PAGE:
“I keep remembering this strange little story I heard in Sunday school when I was about the size of a fire hydrant. It takes place in China or Korea or someplace like that. It seems there was this old farmer outside a village in the hill country who worked his farm with only his son and his beloved horse. One day the horse, who was not only beloved but vital to the labour-intensive work on the farm, picked the lock on his corral or whatever and ran off into the hills. All the old farmer’s friends came around to exclaim what bad luck this was. The farmer only shrugged and said, “Good luck, bad luck, who knows?” A couple of days later the beloved horse returned from the hills in the company of a whole priceless herd of wild horses, and the farmer’s friends all come around to congratulate him on what good luck the horse’s escape turned out to be. “Good luck, bad luck, who knows?” is all the farmer says in reply, shrugging. The farmer now strikes me as a bit Yiddish-sounding for an old Chinese farmer, but this is how I remember it. But so the farmer and his son set about breaking the wild horses, and one of the horses bucks the son off his back with such wild force that the son breaks his leg. And here come the friends to commiserate with the farmer and curse the bad luck that had ever brought these accursed wild horses on to his farm. The old farmer just shrugs and says: “Good luck, bad luck, who knows?” A few days later the Imperial Sino-Korean Army or something like that comes marching through the village, conscripting every able-bodied male between 10 and 60 for cannon-fodder for some hideously bloody conflict that’s apparently brewing, but when they see the son’s broken leg, they let him off on some sort of feudal 4-F, and instead of getting shanghaied the son stays on the farm with the old farmer. Good luck? Bad luck? (David Foster Wallace)”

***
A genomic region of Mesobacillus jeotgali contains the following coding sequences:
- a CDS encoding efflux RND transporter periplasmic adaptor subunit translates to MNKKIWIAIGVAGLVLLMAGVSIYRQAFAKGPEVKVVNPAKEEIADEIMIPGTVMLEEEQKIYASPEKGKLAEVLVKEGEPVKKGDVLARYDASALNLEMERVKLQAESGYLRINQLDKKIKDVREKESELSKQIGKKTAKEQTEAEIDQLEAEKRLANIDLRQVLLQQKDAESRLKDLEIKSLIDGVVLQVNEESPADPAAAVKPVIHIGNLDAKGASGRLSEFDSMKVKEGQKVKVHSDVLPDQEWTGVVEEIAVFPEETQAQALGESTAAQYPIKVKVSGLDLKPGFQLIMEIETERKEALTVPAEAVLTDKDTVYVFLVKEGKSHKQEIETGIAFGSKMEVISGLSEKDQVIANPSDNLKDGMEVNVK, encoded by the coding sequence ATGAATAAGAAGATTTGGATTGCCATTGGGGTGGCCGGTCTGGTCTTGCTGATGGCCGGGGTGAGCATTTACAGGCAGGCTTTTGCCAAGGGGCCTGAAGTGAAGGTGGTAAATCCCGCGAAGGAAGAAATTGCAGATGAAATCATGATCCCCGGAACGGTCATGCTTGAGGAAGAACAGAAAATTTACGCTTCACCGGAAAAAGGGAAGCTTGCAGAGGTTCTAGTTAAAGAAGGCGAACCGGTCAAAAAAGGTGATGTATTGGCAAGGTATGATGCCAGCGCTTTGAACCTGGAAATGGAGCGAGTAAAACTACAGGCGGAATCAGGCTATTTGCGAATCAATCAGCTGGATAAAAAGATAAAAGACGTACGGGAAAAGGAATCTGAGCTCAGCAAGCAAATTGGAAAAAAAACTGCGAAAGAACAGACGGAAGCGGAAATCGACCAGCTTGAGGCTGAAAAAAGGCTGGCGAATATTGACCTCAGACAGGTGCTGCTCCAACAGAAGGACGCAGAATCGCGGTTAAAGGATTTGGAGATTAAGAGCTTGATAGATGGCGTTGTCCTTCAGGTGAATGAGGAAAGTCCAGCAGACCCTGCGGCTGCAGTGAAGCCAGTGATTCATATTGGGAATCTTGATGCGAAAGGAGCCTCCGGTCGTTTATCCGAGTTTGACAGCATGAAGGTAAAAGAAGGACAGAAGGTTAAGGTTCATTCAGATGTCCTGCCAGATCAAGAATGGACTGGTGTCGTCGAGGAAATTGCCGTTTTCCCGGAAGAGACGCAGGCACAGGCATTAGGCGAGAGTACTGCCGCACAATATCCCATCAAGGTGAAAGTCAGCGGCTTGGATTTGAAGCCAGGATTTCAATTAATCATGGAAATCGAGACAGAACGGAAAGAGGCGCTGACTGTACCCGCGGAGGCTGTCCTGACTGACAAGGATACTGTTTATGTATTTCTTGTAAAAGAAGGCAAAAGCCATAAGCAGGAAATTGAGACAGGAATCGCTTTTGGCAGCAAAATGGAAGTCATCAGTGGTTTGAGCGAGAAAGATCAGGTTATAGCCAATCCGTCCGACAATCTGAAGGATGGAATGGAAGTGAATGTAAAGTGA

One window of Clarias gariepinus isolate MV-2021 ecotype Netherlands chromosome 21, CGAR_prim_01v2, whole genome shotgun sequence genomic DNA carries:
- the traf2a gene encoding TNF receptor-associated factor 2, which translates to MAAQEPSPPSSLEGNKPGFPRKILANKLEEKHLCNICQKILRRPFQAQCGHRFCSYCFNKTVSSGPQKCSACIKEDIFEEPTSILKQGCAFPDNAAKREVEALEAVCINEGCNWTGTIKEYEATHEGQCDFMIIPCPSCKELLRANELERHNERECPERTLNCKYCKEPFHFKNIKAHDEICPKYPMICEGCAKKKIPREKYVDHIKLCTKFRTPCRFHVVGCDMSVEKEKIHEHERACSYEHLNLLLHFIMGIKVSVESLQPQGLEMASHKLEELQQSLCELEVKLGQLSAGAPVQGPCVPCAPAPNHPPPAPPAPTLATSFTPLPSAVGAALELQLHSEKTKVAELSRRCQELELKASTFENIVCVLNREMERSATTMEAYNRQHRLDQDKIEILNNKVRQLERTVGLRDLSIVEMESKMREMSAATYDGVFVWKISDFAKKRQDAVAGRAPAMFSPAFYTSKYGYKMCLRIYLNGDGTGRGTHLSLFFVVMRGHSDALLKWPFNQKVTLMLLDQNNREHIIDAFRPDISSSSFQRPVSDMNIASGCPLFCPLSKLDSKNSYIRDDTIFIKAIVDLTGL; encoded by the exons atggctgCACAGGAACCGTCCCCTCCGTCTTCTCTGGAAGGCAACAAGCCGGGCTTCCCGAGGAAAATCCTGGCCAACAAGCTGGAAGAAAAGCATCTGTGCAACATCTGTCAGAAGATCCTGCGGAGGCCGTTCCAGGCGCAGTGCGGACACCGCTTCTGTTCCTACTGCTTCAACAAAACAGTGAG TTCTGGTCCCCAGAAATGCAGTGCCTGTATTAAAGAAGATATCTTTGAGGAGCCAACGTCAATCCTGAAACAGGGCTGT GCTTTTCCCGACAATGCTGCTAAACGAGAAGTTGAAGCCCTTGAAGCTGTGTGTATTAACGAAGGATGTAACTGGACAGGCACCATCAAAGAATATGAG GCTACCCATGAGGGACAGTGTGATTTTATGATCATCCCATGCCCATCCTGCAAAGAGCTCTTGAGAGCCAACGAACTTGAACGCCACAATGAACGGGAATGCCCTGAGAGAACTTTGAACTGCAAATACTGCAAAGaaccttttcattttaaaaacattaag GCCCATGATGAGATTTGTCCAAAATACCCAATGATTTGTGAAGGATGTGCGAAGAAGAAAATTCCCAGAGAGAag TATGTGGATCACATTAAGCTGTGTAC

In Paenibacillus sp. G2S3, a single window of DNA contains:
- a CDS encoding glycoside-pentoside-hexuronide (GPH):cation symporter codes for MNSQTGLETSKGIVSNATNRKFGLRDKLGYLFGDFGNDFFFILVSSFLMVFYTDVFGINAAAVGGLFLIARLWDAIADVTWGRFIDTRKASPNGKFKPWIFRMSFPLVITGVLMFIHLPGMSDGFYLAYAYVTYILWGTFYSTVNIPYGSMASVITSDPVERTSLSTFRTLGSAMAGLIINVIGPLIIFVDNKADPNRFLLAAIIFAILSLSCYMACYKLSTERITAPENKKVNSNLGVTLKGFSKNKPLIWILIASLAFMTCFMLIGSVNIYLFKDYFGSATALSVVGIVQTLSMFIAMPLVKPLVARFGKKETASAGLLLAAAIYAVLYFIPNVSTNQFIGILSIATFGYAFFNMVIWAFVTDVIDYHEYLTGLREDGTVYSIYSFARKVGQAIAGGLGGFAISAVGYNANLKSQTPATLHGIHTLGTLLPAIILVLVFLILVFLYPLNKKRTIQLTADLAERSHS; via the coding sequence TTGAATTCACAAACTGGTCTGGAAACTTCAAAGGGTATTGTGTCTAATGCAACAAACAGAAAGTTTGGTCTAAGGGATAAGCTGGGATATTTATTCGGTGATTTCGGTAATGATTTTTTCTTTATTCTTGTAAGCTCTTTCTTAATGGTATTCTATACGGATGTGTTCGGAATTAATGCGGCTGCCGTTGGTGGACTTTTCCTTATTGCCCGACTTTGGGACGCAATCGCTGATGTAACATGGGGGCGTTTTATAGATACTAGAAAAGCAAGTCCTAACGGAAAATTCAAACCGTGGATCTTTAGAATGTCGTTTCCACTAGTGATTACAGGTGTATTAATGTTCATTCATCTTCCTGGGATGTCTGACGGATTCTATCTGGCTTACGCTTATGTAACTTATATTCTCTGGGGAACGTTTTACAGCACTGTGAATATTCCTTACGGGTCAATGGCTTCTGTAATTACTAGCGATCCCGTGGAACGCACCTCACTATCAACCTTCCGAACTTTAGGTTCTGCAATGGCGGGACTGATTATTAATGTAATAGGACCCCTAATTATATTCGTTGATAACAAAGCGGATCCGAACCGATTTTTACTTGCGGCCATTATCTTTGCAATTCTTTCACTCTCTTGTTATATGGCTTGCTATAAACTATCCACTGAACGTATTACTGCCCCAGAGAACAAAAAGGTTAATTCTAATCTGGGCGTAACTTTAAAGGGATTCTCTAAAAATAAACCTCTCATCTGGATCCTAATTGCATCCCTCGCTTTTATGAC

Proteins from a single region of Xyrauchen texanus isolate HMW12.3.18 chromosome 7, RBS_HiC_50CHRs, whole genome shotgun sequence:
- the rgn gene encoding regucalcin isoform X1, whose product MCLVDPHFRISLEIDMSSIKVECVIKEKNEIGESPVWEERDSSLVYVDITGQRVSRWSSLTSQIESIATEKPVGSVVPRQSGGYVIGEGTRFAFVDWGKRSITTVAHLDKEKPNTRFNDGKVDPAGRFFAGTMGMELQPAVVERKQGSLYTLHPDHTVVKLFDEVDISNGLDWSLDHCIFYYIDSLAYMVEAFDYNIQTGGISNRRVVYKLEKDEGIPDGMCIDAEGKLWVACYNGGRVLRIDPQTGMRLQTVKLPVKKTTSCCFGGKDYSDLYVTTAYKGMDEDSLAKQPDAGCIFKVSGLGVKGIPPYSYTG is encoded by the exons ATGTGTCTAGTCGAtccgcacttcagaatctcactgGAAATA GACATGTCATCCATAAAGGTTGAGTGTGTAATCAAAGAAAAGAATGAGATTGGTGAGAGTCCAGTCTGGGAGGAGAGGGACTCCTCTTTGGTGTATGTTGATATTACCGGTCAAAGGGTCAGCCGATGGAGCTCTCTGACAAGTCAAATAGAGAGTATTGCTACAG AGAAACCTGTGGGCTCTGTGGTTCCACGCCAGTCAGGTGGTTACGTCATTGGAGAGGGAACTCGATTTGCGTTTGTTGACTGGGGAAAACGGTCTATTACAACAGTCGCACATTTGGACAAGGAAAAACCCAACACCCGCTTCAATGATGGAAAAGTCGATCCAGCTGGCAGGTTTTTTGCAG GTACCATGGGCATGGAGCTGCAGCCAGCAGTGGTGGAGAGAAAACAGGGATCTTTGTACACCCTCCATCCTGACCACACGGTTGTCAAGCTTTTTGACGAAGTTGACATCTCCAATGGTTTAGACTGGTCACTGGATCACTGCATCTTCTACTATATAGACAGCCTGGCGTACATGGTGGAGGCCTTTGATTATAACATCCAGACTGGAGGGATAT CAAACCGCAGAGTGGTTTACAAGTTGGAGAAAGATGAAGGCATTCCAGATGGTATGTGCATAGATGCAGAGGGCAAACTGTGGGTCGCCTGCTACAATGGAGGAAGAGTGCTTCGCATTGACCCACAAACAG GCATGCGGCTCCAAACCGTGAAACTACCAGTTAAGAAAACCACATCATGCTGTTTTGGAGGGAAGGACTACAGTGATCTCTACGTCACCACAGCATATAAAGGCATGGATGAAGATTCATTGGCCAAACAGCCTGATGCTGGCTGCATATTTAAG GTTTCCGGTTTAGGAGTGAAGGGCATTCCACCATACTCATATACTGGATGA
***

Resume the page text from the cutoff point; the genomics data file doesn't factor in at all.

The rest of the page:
Hi Martin,

Hope all’s well with you.

Thank you very much for taking the time to apply to our Art and Anthropology seminar.

We found your ideas very interesting, but sadly will not be able to host your presentation on this occasion. We have a limited time frame over the afternoon, and had to select a range of speakers whose work would complement each other’s. However, if you would be interested in coming to the seminar as a delegate, then we would be very pleased to have you along.

Thanks again, and best wishes.

Phil Owen and Matt Webber.



Thank you for your recent proposal for the FON Air Radio Micro-Commissions 2012/13.

We had an unprecedented response to the call and have found the selection process particularly challenging with many high – quality applications having to be reluctantly declined.

Unfortunately you have not been successful this time but we are grateful for the interest you have shown and hope that you will consider applying for further opportunities with us when they arise.

Best wishes,



Dear Martin,

Thank you for your application to perform at DRUNKEN NIGHTS. We had an overwhelming response to the opportunity, with 117 proposals and just 19 performance slots. Unfortunately, on this occasion we have not chosen your work to be part of the project.

We would like to assure you that a great deal of consideration went into the selection process, which took several days. Given the large number of applicants, we are unable to provide individual feedback for those not selected. However, here is some general feedback for all applicants:

The successful works responded clearly to the pub-based brief, i.e. the form, style and content was informed by pub traditions, architecture and entertainment. In many cases, artists wrote clearly about how they were inspired to make work for pubs, but were less effective in putting across what the performance would actually be. In addition, we favoured artists who we believed showed potential for future development, mentoring and support. Finally, the final programme was selected to present an interesting mix of work on each night, and we were faced with some very difficult decisions.

We are sorry to write to you with disappointing news, but we hope that it will not put you off applying for future Drunken Chorus projects.